On Sonja: Amanda brought up a good point about Sonja's skills. She is very good at her ABCs, coloring, and puzzles. She is almost obsessed. Other than a few words and, of course, her letters, she doesn't talk or even communicate or appear to understand what we are saying. There are blank stares, running around, hand flapping, and no responding to her name whatsoever. She appears to be brilliant in her own private world. It's very heartbreaking to watch my beautiful daughter struggle and it's so frustrating having to wait until next Friday to see the pediatrician. In the meantime, to curb her horrible gastrointestinal symptoms (also associated with autism), this week I eliminated all dairy (casein) and wheat (gluten - also in oats, barley, rye, and pretty much everything else). This is very difficult and expensive, but there's some anecdotal evidence this helps some autistic symptoms. No clinical trials yet. It seems to be helping her GI problems, so I might try adding back one or the other to see if it gets worse again. It might end up being as simple as a lactose intolerance. It's difficult to communicate how stressful this has been for both of us, since she doesn't eat meat or vegetables, so that leaves...fruit. I've been successful with rice milk mixed with strawberries and rice-flour pancakes. I have to cook everything from scratch - I'm not terribly into cooking, so it's been interesting. Hopefully she will eventually get hungry enough to eat the vegetables and chicken I'm cooking. She does love hummus, thank goodness. Last night was bad - Sonja screamed and cried until midnight. Tonight it was only babbling and somewhat crying for 2 hours. Not sure if this is diet related or something else. This is uncharted territory, since every child is different. No one child responds the same to all this stuff. On the upside, today she came up to me with a blanket over her head and yanked it off, said "Peekaboo" while smiling and looking at me in the eyes. We played that for a while, something she hasn't done in a long time. What a precious moment that is to me now.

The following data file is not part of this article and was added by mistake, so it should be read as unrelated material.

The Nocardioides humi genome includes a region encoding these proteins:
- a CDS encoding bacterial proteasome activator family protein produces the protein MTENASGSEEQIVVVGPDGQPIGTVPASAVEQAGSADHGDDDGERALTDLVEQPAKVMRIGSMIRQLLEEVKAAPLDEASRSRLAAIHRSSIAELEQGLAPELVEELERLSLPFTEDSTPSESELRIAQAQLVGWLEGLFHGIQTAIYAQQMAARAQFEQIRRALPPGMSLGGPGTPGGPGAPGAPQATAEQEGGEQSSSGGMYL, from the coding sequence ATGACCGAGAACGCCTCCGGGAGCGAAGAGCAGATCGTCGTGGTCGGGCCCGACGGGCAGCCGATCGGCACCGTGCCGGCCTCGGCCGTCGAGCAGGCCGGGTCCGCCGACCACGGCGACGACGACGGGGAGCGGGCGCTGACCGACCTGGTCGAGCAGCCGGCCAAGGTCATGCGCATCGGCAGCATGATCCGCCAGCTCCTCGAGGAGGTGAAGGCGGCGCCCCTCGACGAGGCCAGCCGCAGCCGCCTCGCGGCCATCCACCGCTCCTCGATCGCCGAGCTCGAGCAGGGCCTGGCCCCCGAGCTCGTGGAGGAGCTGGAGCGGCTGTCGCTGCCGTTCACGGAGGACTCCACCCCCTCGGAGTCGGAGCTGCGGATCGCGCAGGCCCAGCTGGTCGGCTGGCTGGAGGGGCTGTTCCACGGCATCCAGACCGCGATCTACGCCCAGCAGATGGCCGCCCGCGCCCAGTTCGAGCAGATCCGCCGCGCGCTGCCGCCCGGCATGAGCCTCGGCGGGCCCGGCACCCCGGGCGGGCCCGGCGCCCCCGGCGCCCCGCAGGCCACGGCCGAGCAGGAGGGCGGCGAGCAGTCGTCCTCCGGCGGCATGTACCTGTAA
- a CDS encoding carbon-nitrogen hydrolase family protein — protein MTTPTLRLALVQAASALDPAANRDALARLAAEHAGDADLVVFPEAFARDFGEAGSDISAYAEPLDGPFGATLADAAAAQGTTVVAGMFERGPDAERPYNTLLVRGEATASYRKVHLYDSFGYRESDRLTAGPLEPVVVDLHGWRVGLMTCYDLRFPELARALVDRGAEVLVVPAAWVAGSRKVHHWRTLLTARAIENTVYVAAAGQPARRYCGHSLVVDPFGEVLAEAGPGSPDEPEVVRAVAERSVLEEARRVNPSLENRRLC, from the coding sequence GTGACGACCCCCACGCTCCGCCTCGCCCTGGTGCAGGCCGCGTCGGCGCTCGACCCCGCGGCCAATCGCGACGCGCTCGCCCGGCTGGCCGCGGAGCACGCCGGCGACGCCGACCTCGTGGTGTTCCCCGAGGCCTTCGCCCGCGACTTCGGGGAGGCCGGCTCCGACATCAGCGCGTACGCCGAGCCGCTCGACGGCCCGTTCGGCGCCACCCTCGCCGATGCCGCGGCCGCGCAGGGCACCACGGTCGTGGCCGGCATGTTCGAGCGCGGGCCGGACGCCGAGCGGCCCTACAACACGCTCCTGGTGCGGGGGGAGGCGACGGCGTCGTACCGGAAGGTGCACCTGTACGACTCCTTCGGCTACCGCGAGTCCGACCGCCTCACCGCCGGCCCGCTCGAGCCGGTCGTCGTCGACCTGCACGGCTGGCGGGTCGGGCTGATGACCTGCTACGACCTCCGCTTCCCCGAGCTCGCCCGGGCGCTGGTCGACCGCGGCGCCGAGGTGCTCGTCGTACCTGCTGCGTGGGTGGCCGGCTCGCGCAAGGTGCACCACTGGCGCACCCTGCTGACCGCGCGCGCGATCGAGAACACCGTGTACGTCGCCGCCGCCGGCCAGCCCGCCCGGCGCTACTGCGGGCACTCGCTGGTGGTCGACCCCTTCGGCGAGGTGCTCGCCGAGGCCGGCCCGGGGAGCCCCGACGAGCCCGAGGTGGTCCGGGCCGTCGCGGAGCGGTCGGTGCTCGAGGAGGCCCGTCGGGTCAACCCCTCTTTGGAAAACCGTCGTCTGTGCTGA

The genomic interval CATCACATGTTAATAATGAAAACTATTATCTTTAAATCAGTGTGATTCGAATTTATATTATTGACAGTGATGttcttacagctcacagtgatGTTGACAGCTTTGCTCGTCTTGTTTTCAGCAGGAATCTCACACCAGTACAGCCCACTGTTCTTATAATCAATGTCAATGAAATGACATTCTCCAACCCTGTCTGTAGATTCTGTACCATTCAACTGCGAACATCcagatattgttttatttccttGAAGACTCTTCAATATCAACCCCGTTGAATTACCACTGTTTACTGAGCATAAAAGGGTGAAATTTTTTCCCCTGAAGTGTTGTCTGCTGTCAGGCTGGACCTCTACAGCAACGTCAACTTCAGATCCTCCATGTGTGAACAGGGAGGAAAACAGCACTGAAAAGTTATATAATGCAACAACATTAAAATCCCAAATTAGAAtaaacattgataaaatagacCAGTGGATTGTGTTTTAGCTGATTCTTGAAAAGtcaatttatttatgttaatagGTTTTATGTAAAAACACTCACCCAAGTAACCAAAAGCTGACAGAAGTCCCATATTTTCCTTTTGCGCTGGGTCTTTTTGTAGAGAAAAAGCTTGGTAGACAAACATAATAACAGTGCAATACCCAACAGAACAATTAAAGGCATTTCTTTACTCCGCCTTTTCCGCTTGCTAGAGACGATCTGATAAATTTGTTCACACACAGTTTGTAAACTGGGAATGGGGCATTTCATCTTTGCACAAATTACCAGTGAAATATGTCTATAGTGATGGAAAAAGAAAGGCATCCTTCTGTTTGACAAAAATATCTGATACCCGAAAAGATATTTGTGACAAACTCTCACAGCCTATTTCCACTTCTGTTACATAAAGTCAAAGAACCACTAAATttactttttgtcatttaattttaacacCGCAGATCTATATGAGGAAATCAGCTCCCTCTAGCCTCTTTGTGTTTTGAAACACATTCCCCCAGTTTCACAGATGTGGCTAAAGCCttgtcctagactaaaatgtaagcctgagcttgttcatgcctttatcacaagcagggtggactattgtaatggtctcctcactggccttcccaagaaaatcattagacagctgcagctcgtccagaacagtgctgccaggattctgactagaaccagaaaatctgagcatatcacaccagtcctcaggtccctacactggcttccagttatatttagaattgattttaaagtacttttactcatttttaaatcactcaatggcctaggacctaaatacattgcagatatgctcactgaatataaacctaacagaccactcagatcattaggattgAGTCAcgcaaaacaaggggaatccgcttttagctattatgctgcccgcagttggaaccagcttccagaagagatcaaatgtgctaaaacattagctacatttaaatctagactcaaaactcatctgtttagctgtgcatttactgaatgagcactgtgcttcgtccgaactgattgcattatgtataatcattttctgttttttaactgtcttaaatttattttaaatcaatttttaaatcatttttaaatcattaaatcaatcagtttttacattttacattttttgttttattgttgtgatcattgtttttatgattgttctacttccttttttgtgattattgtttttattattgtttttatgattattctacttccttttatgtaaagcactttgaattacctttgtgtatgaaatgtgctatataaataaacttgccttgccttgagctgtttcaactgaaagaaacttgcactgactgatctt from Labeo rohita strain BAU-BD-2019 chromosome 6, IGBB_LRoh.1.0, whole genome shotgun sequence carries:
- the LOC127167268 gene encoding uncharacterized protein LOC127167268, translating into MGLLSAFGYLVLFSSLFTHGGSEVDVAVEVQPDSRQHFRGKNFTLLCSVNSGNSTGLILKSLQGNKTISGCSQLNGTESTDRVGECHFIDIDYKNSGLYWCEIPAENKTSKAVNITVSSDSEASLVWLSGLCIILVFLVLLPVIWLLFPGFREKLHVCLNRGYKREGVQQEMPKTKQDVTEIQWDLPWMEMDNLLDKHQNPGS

I've realized how important the spirit is in trying to read what my daughter wants and needs. I am humbled at how much I need the Lord's help. I feel completely alone. As supportive as Scott is, he is gone a ridiculous amount of time. I know he's stressed too. Yesterday he was off and it was his birthday. He started the day at 8:00 with going to the auto body shop with the adjuster, going to two police stations, babysitting the kids while I went grocery shopping, and general slavery. At about 10:00 pm, in between the kids screaming, I gave him his card, some jelly bellies, and a kiss and told him I loved him. Cause I do! I promise I owe you one babe! We'll get through this survival mode, and like Elder Wirthlin said, we'll be happier afterwards because of our trials now. I truly believe it.
And for so long after Natalia was born I thought I wasn't cut out to be a mom, with all the tantrums about the baby and the constant stress. After all, tons of women have two kids and weren't getting beaten down like I was. I felt like such a failure and a whiner. Now I know I WAS cut out to be a mom. I was cut out by God specifically to be Sonja's and Natalia's mom. And I feel very privileged.
Posted by Ellen at 10:09 PM
Wednesday, October 01, 2008
Anyone who has been reading our blog this year may have noticed the chaos and turmoil that have ensued. Well, I hope this next bit is the cherry on top and not the tip of the iceberg (maybe the recession will be the iceberg. That way we can all participate). Sonja is developmentally delayed. For a while we thought it was just how Sonja is, but she is lacking enough social and verbal skills consistent with...well...I wouldn't panic and say it was autism, but we're getting her evaluated by her pediatrician at her next checkup in a couple weeks.
Last night I was crying to my mom on the phone and I was thinking that I couldn't take one more thing. I was at my limit. So today we had a little ward children's music group at 9. I really felt it was important to take Sonja to get her as much interaction with others as possible. We got dressed, fed, and headed out the door to...no car. Yep, our car got stolen today. And our car seats and strollers. Crack addicts - can't I get a break?
But the joke's on you. It's due for a tuneup.
Posted by Ellen at 3:49 PM